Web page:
A pilot project may provide actionable information when a new product’s demand is too uncertain. If you don’t have enough stores to create a representative sample, a limited-run pilot in all stores may be your only choice.
Product pre-orders are another way to gauge demand for products that have never been sold at your stores. But this requires a solid infrastructure for promoting and taking pre-orders, and some data on the relationship between previous pre-orders and in-season sales.
Some retailers use pricing to discover optimal demand. They introduce the new product in low quantities and a higher price point, reducing it over time until it reaches the most profitable run rate. However, this approach runs the risk of cutting too far and is heavily reliant on trial and error. Once you’ve set a lower price in customers’ minds, reversing course is difficult.
These and other traditional approaches to forecasting products suffer from the same failings.
None of them are accurate predictors of demand. None of them predict your business’ unique situation. And to an extent, all of them simply inform gut decision-making.
Reliable data only arrives after the fact which can make new product launches very expensive. This is why new product sales forecasts have traditionally been more of an art than a science.
How to Improve Accuracy While Forecasting New Products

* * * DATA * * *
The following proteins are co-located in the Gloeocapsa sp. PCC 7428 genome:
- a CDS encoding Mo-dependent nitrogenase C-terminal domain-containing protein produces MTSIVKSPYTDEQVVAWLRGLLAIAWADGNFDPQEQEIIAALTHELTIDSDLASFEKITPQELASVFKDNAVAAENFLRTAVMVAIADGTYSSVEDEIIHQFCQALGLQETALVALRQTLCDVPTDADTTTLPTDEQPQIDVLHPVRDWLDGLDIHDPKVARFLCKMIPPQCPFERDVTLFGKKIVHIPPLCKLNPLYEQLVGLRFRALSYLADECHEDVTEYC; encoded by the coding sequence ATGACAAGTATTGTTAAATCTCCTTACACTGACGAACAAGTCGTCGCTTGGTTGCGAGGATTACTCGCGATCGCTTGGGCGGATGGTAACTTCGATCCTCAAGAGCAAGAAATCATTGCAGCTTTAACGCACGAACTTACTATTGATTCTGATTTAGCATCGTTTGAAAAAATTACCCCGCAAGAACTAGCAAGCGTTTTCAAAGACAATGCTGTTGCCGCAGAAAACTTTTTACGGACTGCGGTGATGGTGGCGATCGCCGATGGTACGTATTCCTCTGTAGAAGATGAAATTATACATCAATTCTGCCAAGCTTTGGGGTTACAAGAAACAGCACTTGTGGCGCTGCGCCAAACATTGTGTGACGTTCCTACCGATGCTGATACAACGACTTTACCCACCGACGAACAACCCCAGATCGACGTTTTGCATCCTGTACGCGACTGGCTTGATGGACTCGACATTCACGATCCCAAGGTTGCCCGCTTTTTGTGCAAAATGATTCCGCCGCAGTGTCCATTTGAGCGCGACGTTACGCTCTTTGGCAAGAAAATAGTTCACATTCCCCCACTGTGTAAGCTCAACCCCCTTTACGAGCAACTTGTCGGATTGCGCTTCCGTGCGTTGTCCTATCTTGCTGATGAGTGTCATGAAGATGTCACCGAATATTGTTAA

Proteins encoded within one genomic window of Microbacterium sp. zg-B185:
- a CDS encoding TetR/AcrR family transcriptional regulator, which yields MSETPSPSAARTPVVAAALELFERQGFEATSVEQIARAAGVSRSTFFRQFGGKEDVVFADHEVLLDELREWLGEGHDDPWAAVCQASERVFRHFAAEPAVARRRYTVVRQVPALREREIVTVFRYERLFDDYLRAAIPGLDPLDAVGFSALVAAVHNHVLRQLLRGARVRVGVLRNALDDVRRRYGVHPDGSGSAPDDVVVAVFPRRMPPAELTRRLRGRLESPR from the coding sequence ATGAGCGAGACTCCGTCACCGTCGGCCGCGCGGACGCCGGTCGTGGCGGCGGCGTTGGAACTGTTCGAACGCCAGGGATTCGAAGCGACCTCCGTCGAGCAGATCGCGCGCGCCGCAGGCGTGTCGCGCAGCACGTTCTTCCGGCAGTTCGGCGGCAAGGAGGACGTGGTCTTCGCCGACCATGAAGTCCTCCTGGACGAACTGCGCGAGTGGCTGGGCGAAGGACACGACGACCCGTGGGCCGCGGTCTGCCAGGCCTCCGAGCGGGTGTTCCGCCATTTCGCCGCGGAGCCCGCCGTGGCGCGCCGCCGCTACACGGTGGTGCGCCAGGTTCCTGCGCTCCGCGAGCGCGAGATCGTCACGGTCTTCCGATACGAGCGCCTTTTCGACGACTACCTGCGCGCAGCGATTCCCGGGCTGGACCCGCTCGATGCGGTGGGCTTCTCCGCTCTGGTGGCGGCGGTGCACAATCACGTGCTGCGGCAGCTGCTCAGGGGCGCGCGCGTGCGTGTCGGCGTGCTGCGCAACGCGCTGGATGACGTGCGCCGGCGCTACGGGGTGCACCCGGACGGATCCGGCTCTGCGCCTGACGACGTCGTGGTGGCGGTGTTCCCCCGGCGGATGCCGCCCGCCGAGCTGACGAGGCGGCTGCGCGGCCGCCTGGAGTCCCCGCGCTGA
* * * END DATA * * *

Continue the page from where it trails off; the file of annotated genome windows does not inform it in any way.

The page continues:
Retail AI platforms like Retalon take demand forecasting for new products to new levels of accuracy. Machine learning algorithms can analyze many more inputs and tease out trends better than any analyst identifying the factors that impact demand for the new product. By using Predictive Analytics, you can produce more accurate by-SKU-by-store demand forecasts even when you have no sales history.
Predictive Analytics automatically generates a forecast based on a new product’s attributes rather than on the product as a whole. For example, how do red shirts short-sleeve shirts and cotton shirts perform? The completed analysis yields intelligently allocated inventories for each store and distribution center. At the same time, Retalon’s AI evaluates the cannibalization of other products and reduces their upcoming orders.
The system automatically accounts for seasonality, assortment depth vs diversity, store times, e-commerce fulfillment demand, promotional uplifts, price elasticity, related products and much more.
Once the new product launches, Retail AI learns more about the product’s true store-level demand faster than traditional analysis. The system automatically responds to the reality on the ground and adjusts future orders, allocation, promotions, and pricing accordingly.
Retalon’s Predictive Analytics platform enables a unified, analytical approach to retailing that integrates pricing with inventory management. The AI not only identifies future demand but also optimizes pricing throughout the product life cycle to align with store-by-store inventory levels to maximize revenue and profit.
The best way to see how your specific business can benefit from this technology is to request a demo on a sample of your own data. Get in touch with our team to see how our Predictive Analytics can reduce the risk and maximize the return of your next new product launch.